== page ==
Unconventional church in Kent takes a shot at reaching students

Samantha Laros

It has created a name for itself across campus through a group of students passing out shot glasses engraved with the words, “CatalystChurch.com: Give us a shot”.

Yes, shot glasses.

Yes, church.

Students who have come across Catalyst’s information tables at BlastOff! and the Black Squirrel Festival are left wondering: Who is Catalyst Church, and why is it going to such great lengths to grab students’ attention?

The answer is that Catalyst is committed to reaching out to students who otherwise would never attend church, the church’s pastor Jonathan Herron said.

“We are committed to strong theology, but at the same time, we’re not afraid to progressively engage culture,” he said. “We are hard to categorize in the church world; we are not liberal and not conservative. We are all about radical acceptance

and uncensored grace.”

It was Herron’s idea to pass out shot glasses to college students to get them to come to church. Members of Catalyst passed out water bottles to students downtown leaving the bars and parties at last year’s Halloween.

He explained that each series and public relations campaign has its roots in the Bible.

“The first miracle Jesus ever performed was turning water into wine,” Herron said. “In order to reach out to sinners, he spent most of his time amongst them.”

The Inspiration

The non-denominational Christian church started two years ago when Herron and his wife moved to Kent. Herron, who has a bachelor’s degree in theater, studied for two years at The Second City, an improvisational comedy school in Chicago. It was there he met Tina Fey, the star of “Saturday Night Live” and “30 Rock.” He attended Ashland Theological Seminary in 2000 and received a master’s degree in ministry. At the time, his wife had been counseling teenagers for six years. It was at this

point they got the bug for starting a new church.

“We chose Kent, Ohio, because it was a challenge. It was one of the largest cities in Portage County, the least churched county in Ohio,” Herron said. “We had no money; we gathered our core group and started from scratch.”

Catalyst now serves a growing community of students and young families from the Kent

and Akron area.

“Everyone gets along except for the month of college football season,” Herron joked.

Catalyst is nationally affiliated with Acts 29, a non-denominational network of churches committed to creatively reaching people who wouldn’t normally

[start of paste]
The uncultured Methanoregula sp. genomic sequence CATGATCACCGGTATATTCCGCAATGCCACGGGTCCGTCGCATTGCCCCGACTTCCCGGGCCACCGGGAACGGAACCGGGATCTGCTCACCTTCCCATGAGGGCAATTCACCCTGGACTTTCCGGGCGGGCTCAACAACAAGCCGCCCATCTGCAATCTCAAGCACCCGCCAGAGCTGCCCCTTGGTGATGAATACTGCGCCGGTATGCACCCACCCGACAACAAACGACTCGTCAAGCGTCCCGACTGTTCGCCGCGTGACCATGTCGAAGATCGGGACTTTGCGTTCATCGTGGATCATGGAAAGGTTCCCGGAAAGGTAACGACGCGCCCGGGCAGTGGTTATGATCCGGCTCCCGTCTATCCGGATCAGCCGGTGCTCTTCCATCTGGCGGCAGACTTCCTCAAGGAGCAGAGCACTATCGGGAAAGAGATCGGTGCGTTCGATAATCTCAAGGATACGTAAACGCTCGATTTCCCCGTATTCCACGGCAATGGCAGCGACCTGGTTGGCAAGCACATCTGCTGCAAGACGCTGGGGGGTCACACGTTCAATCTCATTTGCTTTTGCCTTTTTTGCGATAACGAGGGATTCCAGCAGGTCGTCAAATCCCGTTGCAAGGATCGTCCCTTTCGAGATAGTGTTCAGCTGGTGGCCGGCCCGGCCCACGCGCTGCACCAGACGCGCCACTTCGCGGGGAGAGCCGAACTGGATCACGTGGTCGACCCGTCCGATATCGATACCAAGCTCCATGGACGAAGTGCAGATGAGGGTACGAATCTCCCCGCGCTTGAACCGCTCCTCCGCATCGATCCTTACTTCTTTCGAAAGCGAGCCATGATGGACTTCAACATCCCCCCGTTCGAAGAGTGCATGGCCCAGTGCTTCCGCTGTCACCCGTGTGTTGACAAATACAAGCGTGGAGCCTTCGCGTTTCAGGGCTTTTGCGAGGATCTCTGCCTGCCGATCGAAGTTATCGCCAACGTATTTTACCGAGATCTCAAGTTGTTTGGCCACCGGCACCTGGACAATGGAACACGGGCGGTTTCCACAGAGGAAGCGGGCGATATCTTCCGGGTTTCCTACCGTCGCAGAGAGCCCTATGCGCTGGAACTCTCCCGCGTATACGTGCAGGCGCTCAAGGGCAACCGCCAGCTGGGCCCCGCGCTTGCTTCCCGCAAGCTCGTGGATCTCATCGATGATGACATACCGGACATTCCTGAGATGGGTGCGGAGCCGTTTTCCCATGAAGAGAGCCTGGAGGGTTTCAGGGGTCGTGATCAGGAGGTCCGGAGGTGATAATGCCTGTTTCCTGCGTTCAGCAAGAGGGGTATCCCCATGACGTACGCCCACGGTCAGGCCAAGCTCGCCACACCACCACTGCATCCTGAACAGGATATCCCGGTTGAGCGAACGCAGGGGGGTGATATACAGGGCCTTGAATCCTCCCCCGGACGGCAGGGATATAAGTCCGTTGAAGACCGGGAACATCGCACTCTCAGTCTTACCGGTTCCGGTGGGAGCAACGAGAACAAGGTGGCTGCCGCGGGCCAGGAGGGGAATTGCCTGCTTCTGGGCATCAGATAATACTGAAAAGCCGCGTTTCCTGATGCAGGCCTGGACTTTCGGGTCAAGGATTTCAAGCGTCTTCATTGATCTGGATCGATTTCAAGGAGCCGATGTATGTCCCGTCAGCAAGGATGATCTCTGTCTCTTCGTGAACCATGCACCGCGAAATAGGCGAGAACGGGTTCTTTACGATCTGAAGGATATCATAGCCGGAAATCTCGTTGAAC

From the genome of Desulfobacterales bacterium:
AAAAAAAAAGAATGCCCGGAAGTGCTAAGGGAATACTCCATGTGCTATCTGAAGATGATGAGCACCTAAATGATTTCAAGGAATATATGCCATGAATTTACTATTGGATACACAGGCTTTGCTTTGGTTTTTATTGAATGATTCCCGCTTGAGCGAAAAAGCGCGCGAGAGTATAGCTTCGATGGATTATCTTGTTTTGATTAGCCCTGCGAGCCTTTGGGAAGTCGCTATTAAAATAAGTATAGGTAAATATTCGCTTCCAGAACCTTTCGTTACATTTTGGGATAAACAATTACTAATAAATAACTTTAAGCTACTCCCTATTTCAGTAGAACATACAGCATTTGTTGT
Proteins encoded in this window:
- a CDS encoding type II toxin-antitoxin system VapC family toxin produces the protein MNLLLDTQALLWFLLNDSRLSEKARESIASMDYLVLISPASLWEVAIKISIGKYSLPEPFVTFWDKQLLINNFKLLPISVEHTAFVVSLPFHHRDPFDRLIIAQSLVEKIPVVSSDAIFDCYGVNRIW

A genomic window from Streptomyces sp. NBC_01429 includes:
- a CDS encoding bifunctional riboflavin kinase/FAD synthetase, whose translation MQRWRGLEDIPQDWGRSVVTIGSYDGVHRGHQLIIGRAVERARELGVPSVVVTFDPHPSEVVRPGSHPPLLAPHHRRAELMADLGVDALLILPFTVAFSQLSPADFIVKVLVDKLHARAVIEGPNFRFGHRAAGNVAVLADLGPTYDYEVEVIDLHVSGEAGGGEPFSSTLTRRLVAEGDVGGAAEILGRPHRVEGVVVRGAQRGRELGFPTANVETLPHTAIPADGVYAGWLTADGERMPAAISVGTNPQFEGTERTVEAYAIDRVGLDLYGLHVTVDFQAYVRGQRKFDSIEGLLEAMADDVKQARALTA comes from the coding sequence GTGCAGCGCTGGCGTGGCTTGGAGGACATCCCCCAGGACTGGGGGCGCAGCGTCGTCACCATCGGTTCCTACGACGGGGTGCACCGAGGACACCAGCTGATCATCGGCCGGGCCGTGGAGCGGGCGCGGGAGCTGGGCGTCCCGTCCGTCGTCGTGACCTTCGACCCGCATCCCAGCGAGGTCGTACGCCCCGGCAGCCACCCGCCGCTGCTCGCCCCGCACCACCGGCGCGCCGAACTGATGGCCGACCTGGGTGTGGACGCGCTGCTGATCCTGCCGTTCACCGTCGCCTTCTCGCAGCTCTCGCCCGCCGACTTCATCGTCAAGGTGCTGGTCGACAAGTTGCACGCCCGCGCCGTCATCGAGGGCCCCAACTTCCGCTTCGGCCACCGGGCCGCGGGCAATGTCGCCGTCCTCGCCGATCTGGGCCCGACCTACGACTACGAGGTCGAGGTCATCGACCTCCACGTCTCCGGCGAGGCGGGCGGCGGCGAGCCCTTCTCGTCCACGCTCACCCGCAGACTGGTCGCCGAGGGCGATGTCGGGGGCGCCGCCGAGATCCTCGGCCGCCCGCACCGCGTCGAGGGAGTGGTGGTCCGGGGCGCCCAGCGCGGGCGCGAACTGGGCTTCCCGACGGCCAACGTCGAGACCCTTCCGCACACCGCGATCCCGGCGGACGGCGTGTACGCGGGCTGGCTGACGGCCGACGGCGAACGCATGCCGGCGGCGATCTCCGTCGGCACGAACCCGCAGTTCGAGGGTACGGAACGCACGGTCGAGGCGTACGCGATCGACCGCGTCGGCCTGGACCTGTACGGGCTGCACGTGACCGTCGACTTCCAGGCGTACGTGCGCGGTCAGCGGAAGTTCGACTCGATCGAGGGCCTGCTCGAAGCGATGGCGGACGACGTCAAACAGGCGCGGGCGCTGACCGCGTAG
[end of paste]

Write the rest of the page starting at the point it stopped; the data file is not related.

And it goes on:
attend church.

“Our affiliation with Acts 29 gives us ground to stand on as well as legitimacy in the church world,” Herron said.

The church first met Sunday nights on Water Street. In January 2007, it moved to The Kent Stage and switched to Sunday

morning services.

“We chose purposely to meet at the Kent Stage, a venue that serves alcoholic beverages,” said Herron. “It helps us reach students who are far from God and invite

them to church.”

Just another campus group

Campus Catalyst is nothing more than a loose, casual group of Kent students who attend church on Sundays and meet briefly afterward for lunch and friendly conversation, said Travis Oberlin, vice president of Campus Catalyst. It is not a ministry group in competition with The Dive or the Navigators, he said. Campus Catalyst does not have weekly on-campus meetings and services. The group’s main objective is to grow closer to the Catalyst community and spread the word around campus (i.e. shot glasses).

“One day we were at lunch and decided that our group needed officers,” he said. “There was no formal voting; someone just suggested that Erica be the president and I be the vice president, so we accepted. The titles are really just formalities. We all work together and share the work.”

Herron said that each student in Campus Catalyst offers specific talents to the group.

Campus Catalyst President Erica Prong said she has been going to Catalyst Church since January 2007. She found out about it when Herron came to speak at a meeting for the Navigators, a campus ministry group that she is a part of. She took a flyer with her and attended Catalyst Church that week along with other members of the Navigators.

“The Navs meets and worships each week,” she said. “It is more official than Campus Catalyst, which is more like a group of close friends who go

to church together.”

Building a following

Jerry Brownell, senior visual communication design major and member of the Catalyst Church community, said he and his girlfriend started going a year ago.

A year later, Brownell is one of the student graphic designers for the Catalyst Church’s Web site.

“It’s nice to be able to design work, to use what I’m good at and give it to serving God” he said.

Since attending church, he has become closer with a few of his

fellow students.

“Actually, there’s someone who goes to Catalyst who has my same major,” he said. “I had seen him in some of my classes, but had never talked to him before church. It was good to be able to make that connection.”

While radical public relations and shot glass advertising has built Catalyst Church in the community, it has not resonated

with everyone.

“I’ve had friends who have come to Catalyst on Sundays and didn’t like it,” Travis Oberlin said. “And that’s fine with me because each church should be responsible for its own niche in order to reach out to the largest span of people.”

Contact religion reporter Samantha Laros at [email protected]..